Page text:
Madame Joséphine Dupont wasn’t really a Madame, but a Mademoiselle. Or at least a girl at heart, in love with the much younger Charles Duval, a Professor of Archaeology who had been sent to war only a couple of years after they had met.
A couturier by trade, Joséphine filled her days immersed in her craft, creating fashionably flowing garments, styled to facilitate free movement for a handful of women who were plotting to ditch the corset.
Her clients, mainly from the bourgeoisie, frequented her little apartment at Rue de la Paix. They were loyal to her, even though she wasn’t exactly the friendliest. No one else in Paris that could match her level of skill when it came to transforming a woman’s silhouette. The perfect dress meant everything to Joséphine. She would fret over an unsightly hook and lose sleep over the fall of a fabric. She would pore over intricate details of lacework and dabble with ideas to accessorise overalls for women who had just started working in factories.
One evening after work, as Joséphine made her way towards the nearest tabac, she heard someone call her name.
‘Excusez-moi Madame Dupont!’ It was a policeman. Joséphine recognized him from the sound of his footsteps. The same heavy gait that pounded the wooden stairway of her apartment making it creak painfully. He would come to pick up the long-feathered hats his wife wanted a steady supply of every season.
But today, the policeman was serious. ‘Madame Dupont, this was in one of your hats. What does it say?’
Josephine swallowed hard. She could feel her palms getting sweaty. The policeman was holding a piece of crumpled paper with a few alphabets scribbled on it. Except Joséphine knew that they weren’t just random alphabets. They were codes she had developed over many years.
Joséphine always had a penchant for cryptology. Beneath her slender silk-clad frame, was a body and mind trained for war.
The letters on the crumpled paper read “TZAXUYTH”. A message that otherwise seemed gibberish but held great significance to the ones who could decipher it.
She would sew the papers into the seams of dresses, and have them sent across the border by Pino, her trusted coursier who lived in Lorraine. There the dress would be intercepted by Erika, her long-time client and friend, who would then rescue the papers by unstitching the hems – and hand them over to none other than Charles Duval, Joséphine’s better half. Charles guarded the borders and helped the French government decode German cryptographs. It was Joséphine who had taught Duval the art of deciphering secret codes before he left for war.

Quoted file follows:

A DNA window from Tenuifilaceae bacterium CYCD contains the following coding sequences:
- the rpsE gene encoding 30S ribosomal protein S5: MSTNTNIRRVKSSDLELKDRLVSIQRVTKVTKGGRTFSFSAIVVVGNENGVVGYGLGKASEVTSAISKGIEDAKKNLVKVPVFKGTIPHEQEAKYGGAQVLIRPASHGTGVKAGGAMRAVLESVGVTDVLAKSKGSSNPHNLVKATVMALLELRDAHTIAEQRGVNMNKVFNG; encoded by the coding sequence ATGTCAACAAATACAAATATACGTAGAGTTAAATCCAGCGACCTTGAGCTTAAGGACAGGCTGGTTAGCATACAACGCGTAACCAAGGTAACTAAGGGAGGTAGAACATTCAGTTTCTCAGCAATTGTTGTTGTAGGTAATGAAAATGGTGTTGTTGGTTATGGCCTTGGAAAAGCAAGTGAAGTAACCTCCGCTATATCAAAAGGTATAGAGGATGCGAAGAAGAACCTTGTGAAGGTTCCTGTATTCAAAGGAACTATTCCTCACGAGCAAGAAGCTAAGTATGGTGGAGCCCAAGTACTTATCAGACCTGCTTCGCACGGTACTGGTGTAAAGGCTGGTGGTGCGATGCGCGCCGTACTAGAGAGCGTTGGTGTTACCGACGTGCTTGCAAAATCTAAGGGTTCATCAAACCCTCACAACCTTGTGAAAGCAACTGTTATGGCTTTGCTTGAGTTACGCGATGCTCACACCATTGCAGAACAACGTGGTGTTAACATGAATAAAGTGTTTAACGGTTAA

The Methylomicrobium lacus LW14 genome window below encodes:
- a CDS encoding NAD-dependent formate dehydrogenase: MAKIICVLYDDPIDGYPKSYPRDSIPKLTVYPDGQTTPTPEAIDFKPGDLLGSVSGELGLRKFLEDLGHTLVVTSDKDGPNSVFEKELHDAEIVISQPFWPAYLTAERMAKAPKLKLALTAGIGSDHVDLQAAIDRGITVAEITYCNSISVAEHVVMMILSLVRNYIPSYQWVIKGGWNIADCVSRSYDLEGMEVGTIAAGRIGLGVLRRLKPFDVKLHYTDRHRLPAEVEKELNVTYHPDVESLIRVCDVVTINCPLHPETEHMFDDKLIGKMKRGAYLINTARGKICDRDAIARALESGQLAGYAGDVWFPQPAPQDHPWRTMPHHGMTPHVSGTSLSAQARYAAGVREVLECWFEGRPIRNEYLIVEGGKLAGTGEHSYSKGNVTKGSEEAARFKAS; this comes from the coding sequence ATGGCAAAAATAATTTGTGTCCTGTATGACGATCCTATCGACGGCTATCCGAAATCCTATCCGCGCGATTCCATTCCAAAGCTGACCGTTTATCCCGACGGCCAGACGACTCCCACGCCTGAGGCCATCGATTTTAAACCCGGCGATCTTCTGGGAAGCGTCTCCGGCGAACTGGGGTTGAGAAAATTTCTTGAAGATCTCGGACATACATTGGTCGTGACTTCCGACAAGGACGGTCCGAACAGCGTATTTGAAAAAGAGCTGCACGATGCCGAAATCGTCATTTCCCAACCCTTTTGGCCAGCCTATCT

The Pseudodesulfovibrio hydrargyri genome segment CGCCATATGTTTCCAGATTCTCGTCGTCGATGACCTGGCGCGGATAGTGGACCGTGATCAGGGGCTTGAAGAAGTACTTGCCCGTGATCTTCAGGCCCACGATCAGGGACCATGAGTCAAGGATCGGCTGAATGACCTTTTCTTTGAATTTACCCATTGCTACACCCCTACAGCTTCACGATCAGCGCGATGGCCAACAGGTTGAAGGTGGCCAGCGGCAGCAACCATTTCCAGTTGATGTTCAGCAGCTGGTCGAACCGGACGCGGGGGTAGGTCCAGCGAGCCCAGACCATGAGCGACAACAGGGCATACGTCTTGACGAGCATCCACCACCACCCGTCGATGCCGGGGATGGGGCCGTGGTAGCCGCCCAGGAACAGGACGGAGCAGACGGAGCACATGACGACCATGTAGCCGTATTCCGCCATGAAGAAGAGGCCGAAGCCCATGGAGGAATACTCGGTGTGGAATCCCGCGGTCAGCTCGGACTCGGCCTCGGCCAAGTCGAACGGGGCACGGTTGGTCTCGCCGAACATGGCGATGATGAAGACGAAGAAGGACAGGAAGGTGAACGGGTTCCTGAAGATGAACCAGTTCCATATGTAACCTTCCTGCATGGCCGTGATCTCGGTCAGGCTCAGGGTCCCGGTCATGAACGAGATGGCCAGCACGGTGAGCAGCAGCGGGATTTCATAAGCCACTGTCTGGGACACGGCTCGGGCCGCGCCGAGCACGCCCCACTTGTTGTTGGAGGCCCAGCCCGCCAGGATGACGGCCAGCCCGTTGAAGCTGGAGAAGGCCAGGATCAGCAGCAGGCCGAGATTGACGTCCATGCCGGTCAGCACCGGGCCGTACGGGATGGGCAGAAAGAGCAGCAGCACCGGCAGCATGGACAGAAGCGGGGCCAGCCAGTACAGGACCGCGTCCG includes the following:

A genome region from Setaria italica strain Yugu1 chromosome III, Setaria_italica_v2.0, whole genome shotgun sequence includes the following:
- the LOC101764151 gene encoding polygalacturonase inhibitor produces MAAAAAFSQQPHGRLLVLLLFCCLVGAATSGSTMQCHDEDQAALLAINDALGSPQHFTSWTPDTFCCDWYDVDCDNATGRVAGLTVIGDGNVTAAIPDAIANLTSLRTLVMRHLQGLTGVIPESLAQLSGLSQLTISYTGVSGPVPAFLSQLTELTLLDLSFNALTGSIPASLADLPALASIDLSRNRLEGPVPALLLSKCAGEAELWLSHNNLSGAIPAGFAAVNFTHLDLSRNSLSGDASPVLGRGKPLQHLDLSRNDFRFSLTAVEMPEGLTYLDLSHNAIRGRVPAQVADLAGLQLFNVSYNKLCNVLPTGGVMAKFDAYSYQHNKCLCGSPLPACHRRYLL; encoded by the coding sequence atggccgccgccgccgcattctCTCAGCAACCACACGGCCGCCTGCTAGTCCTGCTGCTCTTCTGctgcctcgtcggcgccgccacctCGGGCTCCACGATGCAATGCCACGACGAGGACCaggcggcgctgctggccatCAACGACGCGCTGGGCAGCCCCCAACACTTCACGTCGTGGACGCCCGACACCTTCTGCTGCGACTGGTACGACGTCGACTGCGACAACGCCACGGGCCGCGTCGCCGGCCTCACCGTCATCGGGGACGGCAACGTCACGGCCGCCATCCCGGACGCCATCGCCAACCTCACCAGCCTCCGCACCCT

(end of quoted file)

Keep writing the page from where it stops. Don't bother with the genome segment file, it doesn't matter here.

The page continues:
But for now, Joséphine had to answer the police officer. He narrowed his eyes. Half suspicious, half certain. She was soon surrounded by three other gendarmes.
‘What does it say?’ asked the officer impatiently.
‘It’s a code – a code of conversation. Between my husband and I. It’s…it’s our thing’, said Joséphine embarrassedly.
Her mentor had taught her well. She had developed two sets of cryptographs. One for her personal life – whatever that was – and another one for her commitments as an undercover agent. She mixed up the messages when she sent them. So, in case she was caught, no one would ever find a link between them.
Joséphine placed her hands on her belly and looked up at the officers. ‘It says, “Hello Papa, come back soon”’, she said.
The policemen looked at each other and then at her. Suddenly they seemed to lose interest in her story.
‘Bonne soirée messieurs’, said Joséphine as she turned around to walk away. It was cold. She clutched herself and touched the sleeve of her left forearm, as she walked faster. Hidden beneath the fur, was a zip. She opened it to reach a secret pouch. It had some German money, the newly introduced Papiermark. It also hid her Identity card that read Elke Braunsteiner.